Transcriptome and metabolite responses to predation in a South pacific soft coral.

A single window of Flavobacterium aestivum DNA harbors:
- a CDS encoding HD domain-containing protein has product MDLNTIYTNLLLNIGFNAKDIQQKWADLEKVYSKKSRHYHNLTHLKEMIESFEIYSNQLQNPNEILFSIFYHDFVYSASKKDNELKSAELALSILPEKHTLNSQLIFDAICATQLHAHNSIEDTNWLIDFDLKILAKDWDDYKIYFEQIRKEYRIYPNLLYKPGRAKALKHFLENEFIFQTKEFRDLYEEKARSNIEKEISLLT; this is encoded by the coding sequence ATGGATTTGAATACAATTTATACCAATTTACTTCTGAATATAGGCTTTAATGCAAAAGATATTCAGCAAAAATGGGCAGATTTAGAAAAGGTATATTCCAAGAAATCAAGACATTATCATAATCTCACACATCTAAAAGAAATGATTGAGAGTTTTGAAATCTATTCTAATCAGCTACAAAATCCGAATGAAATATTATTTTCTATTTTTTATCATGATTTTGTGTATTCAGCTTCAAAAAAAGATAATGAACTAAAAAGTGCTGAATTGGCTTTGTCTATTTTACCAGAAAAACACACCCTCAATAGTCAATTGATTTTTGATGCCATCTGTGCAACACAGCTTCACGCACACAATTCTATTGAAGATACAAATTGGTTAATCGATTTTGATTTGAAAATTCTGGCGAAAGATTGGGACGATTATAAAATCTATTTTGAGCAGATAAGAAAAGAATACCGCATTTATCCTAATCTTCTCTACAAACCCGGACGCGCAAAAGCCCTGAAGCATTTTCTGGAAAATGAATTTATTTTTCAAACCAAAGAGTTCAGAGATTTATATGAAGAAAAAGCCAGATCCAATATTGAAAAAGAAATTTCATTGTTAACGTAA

Sinularia polydactyla, a dioecious, abundant soft coral in the South Pacific, exhibits biochemical phenotypic plasticity in secondary metabolite production in relation to predation intensity. However, it is unclear to what extent changes in secondary metabolites, such as 11beta-acetoxypukalide, may result from specific, induced pathway activities at the level of gene expression. To investigate both chemical changes and differences in mRNA diversity in response to predation stress, artificial predation experiments were conducted in situ on colonies of S. polydactyla. Multivariate statistical analyses of coral biochemical metabolites and our kinetic transcriptome profiling technique indicate that that the induction of 11beta-acetoxypukalide by predation stress likely results from the upregulation of either one dominant transcript or a very small set of transcripts, indicative of a targeted upregulation rather than a generalized, genetic stress response. Overall, this work establishes a routine method for integrating high-throughput transcriptome and metabolome data sets to allow for the identification of metabolites whose intracellular concentrations can be readily linked to gene expression events in response to specific treatments in non-model organisms.
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